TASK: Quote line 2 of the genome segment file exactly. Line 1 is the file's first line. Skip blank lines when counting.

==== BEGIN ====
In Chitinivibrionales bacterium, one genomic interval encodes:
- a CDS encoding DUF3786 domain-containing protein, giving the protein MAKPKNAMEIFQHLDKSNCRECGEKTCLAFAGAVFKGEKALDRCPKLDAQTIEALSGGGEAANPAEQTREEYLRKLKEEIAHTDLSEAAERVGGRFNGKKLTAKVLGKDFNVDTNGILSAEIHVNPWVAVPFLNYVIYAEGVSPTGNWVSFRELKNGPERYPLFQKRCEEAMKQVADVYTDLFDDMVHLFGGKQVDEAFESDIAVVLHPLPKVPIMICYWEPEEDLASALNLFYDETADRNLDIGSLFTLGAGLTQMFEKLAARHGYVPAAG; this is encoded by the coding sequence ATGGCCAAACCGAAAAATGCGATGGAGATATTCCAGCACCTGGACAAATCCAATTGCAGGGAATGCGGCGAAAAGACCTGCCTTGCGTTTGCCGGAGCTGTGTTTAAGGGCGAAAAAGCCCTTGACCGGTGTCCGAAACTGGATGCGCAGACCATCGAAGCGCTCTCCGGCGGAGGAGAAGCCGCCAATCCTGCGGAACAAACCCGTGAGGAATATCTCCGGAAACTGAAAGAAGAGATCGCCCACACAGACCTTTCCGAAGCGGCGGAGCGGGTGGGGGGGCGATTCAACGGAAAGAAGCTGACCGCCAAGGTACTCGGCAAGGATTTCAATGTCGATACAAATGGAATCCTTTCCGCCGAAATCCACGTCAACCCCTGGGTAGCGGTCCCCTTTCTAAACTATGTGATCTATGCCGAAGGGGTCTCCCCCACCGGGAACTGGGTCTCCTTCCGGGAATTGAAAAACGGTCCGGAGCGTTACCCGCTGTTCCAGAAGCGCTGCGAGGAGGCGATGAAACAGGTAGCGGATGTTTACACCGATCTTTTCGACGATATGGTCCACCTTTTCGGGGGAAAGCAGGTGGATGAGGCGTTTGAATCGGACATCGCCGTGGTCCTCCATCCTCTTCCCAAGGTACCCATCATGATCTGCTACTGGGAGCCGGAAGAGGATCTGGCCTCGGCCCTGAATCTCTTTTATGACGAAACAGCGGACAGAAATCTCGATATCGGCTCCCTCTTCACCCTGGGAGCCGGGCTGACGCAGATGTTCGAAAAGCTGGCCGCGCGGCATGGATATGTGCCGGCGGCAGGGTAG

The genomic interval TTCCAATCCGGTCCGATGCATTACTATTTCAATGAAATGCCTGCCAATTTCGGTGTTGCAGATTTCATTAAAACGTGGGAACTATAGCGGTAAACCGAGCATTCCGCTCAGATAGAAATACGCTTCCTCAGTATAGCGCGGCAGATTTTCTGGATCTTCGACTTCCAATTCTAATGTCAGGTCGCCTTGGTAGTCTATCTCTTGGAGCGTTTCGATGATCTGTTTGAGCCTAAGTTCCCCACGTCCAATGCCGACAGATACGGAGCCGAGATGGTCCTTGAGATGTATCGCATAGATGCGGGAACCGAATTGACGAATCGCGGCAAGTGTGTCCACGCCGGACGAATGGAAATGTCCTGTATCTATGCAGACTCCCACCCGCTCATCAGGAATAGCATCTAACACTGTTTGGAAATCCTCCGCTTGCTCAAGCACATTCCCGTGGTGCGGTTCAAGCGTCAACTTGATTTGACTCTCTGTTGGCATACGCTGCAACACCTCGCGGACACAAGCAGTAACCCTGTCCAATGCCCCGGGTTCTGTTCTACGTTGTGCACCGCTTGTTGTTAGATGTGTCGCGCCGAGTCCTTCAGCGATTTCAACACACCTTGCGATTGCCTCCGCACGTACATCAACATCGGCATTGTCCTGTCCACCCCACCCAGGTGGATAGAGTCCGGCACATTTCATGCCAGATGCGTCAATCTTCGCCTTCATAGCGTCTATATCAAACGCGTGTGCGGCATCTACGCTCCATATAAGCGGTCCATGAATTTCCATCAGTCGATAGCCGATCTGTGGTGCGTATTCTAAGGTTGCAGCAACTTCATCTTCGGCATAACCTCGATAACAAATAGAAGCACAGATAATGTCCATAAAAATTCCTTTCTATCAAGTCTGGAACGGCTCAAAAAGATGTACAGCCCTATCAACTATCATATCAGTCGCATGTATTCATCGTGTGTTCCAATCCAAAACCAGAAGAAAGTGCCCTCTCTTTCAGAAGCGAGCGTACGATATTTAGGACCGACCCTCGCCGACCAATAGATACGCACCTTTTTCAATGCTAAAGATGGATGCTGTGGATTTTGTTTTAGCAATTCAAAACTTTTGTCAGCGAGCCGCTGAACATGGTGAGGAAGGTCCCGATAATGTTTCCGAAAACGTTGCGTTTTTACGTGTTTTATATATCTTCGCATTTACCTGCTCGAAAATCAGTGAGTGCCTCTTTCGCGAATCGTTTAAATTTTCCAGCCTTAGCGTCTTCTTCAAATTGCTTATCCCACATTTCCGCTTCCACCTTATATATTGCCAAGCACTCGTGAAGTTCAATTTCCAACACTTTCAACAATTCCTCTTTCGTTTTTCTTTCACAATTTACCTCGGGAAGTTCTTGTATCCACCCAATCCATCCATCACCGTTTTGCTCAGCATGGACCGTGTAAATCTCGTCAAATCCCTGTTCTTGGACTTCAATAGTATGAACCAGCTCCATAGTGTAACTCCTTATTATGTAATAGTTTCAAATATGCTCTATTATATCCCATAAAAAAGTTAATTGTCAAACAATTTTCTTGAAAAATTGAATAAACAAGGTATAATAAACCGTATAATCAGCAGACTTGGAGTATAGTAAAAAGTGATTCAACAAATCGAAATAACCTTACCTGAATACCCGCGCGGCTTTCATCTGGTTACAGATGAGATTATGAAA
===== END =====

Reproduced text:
- a CDS encoding DUF3786 domain-containing protein, giving the protein MAKPKNAMEIFQHLDKSNCRECGEKTCLAFAGAVFKGEKALDRCPKLDAQTIEALSGGGEAANPAEQTREEYLRKLKEEIAHTDLSEAAERVGGRFNGKKLTAKVLGKDFNVDTNGILSAEIHVNPWVAVPFLNYVIYAEGVSPTGNWVSFRELKNGPERYPLFQKRCEEAMKQVADVYTDLFDDMVHLFGGKQVDEAFESDIAVVLHPLPKVPIMICYWEPEEDLASALNLFYDETADRNLDIGSLFTLGAGLTQMFEKLAARHGYVPAAG; this is encoded by the coding sequence ATGGCCAAACCGAAAAATGCGATGGAGATATTCCAGCACCTGGACAAATCCAATTGCAGGGAATGCGGCGAAAAGACCTGCCTTGCGTTTGCCGGAGCTGTGTTTAAGGGCGAAAAAGCCCTTGACCGGTGTCCGAAACTGGATGCGCAGACCATCGAAGCGCTCTCCGGCGGAGGAGAAGCCGCCAATCCTGCGGAACAAACCCGTGAGGAATATCTCCGGAAACTGAAAGAAGAGATCGCCCACACAGACCTTTCCGAAGCGGCGGAGCGGGTGGGGGGGCGATTCAACGGAAAGAAGCTGACCGCCAAGGTACTCGGCAAGGATTTCAATGTCGATACAAATGGAATCCTTTCCGCCGAAATCCACGTCAACCCCTGGGTAGCGGTCCCCTTTCTAAACTATGTGATCTATGCCGAAGGGGTCTCCCCCACCGGGAACTGGGTCTCCTTCCGGGAATTGAAAAACGGTCCGGAGCGTTACCCGCTGTTCCAGAAGCGCTGCGAGGAGGCGATGAAACAGGTAGCGGATGTTTACACCGATCTTTTCGACGATATGGTCCACCTTTTCGGGGGAAAGCAGGTGGATGAGGCGTTTGAATCGGACATCGCCGTGGTCCTCCATCCTCTTCCCAAGGTACCCATCATGATCTGCTACTGGGAGCCGGAAGAGGATCTGGCCTCGGCCCTGAATCTCTTTTATGACGAAACAGCGGACAGAAATCTCGATATCGGCTCCCTCTTCACCCTGGGAGCCGGGCTGACGCAGATGTTCGAAAAGCTGGCCGCGCGGCATGGATATGTGCCGGCGGCAGGGTAG